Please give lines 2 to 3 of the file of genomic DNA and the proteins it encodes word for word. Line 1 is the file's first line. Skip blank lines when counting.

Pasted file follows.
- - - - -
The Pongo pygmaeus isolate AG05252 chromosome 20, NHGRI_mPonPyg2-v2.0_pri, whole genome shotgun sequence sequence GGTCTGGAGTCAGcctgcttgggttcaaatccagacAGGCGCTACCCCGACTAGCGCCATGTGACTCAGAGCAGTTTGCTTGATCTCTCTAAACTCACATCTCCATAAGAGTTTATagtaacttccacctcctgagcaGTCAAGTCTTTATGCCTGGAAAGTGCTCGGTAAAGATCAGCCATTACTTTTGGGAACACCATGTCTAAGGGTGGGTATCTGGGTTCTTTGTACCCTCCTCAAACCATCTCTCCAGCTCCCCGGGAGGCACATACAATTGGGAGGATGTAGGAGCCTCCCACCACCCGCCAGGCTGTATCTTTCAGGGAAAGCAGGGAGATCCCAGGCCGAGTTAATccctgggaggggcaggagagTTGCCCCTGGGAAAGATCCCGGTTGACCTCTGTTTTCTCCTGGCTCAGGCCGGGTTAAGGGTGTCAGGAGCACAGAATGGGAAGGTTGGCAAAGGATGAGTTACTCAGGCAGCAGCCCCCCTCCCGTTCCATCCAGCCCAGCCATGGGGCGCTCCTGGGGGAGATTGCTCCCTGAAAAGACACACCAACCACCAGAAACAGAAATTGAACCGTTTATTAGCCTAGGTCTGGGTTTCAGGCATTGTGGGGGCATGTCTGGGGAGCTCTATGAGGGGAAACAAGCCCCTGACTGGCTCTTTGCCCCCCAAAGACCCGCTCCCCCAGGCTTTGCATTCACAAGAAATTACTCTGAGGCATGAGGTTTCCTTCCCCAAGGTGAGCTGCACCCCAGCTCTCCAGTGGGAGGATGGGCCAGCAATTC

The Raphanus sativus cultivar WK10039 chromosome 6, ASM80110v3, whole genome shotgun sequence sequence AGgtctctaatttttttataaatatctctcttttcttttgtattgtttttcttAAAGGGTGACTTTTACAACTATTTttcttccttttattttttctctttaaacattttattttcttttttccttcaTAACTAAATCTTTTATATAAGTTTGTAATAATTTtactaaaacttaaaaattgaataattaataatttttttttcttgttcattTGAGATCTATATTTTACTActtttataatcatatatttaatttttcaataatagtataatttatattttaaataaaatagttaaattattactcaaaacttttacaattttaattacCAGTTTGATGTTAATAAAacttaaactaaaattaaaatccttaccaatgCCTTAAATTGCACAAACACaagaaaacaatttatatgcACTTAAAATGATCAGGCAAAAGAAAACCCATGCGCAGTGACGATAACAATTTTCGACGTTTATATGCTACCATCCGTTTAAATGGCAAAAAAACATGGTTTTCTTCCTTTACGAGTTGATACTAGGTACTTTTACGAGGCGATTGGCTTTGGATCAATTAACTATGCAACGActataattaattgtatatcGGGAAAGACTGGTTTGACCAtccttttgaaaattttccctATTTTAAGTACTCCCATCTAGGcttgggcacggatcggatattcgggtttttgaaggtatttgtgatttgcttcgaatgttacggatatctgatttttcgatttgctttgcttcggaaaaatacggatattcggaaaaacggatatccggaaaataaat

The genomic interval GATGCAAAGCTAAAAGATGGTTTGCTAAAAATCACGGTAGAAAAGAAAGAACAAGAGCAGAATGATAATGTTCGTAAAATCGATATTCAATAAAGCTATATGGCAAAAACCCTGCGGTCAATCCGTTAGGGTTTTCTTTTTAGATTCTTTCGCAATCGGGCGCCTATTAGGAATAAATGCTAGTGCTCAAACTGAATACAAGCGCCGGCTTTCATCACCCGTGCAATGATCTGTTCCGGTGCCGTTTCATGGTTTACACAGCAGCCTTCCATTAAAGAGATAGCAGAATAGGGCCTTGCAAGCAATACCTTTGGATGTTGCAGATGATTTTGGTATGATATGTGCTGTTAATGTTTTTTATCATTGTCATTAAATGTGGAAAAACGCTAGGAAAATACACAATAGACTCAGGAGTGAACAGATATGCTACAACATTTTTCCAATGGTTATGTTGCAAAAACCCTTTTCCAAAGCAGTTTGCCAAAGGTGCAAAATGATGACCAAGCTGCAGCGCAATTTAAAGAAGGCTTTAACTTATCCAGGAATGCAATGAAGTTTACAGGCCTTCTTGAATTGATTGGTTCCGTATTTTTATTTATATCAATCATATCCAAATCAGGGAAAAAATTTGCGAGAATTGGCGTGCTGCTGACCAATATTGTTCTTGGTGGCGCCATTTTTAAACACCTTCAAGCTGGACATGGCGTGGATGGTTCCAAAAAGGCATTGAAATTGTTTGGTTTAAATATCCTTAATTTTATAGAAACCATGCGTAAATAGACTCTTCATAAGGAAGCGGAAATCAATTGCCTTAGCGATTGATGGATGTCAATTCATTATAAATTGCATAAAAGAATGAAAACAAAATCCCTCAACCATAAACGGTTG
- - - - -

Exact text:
The Raphanus sativus cultivar WK10039 chromosome 6, ASM80110v3, whole genome shotgun sequence sequence AGgtctctaatttttttataaatatctctcttttcttttgtattgtttttcttAAAGGGTGACTTTTACAACTATTTttcttccttttattttttctctttaaacattttattttcttttttccttcaTAACTAAATCTTTTATATAAGTTTGTAATAATTTtactaaaacttaaaaattgaataattaataatttttttttcttgttcattTGAGATCTATATTTTACTActtttataatcatatatttaatttttcaataatagtataatttatattttaaataaaatagttaaattattactcaaaacttttacaattttaattacCAGTTTGATGTTAATAAAacttaaactaaaattaaaatccttaccaatgCCTTAAATTGCACAAACACaagaaaacaatttatatgcACTTAAAATGATCAGGCAAAAGAAAACCCATGCGCAGTGACGATAACAATTTTCGACGTTTATATGCTACCATCCGTTTAAATGGCAAAAAAACATGGTTTTCTTCCTTTACGAGTTGATACTAGGTACTTTTACGAGGCGATTGGCTTTGGATCAATTAACTATGCAACGActataattaattgtatatcGGGAAAGACTGGTTTGACCAtccttttgaaaattttccctATTTTAAGTACTCCCATCTAGGcttgggcacggatcggatattcgggtttttgaaggtatttgtgatttgcttcgaatgttacggatatctgatttttcgatttgctttgcttcggaaaaatacggatattcggaaaaacggatatccggaaaataaat

The genomic interval GATGCAAAGCTAAAAGATGGTTTGCTAAAAATCACGGTAGAAAAGAAAGAACAAGAGCAGAATGATAATGTTCGTAAAATCGATATTCAATAAAGCTATATGGCAAAAACCCTGCGGTCAATCCGTTAGGGTTTTCTTTTTAGATTCTTTCGCAATCGGGCGCCTATTAGGAATAAATGCTAGTGCTCAAACTGAATACAAGCGCCGGCTTTCATCACCCGTGCAATGATCTGTTCCGGTGCCGTTTCATGGTTTACACAGCAGCCTTCCATTAAAGAGATAGCAGAATAGGGCCTTGCAAGCAATACCTTTGGATGTTGCAGATGATTTTGGTATGATATGTGCTGTTAATGTTTTTTATCATTGTCATTAAATGTGGAAAAACGCTAGGAAAATACACAATAGACTCAGGAGTGAACAGATATGCTACAACATTTTTCCAATGGTTATGTTGCAAAAACCCTTTTCCAAAGCAGTTTGCCAAAGGTGCAAAATGATGACCAAGCTGCAGCGCAATTTAAAGAAGGCTTTAACTTATCCAGGAATGCAATGAAGTTTACAGGCCTTCTTGAATTGATTGGTTCCGTATTTTTATTTATATCAATCATATCCAAATCAGGGAAAAAATTTGCGAGAATTGGCGTGCTGCTGACCAATATTGTTCTTGGTGGCGCCATTTTTAAACACCTTCAAGCTGGACATGGCGTGGATGGTTCCAAAAAGGCATTGAAATTGTTTGGTTTAAATATCCTTAATTTTATAGAAACCATGCGTAAATAGACTCTTCATAAGGAAGCGGAAATCAATTGCCTTAGCGATTGATGGATGTCAATTCATTATAAATTGCATAAAAGAATGAAAACAAAATCCCTCAACCATAAACGGTTG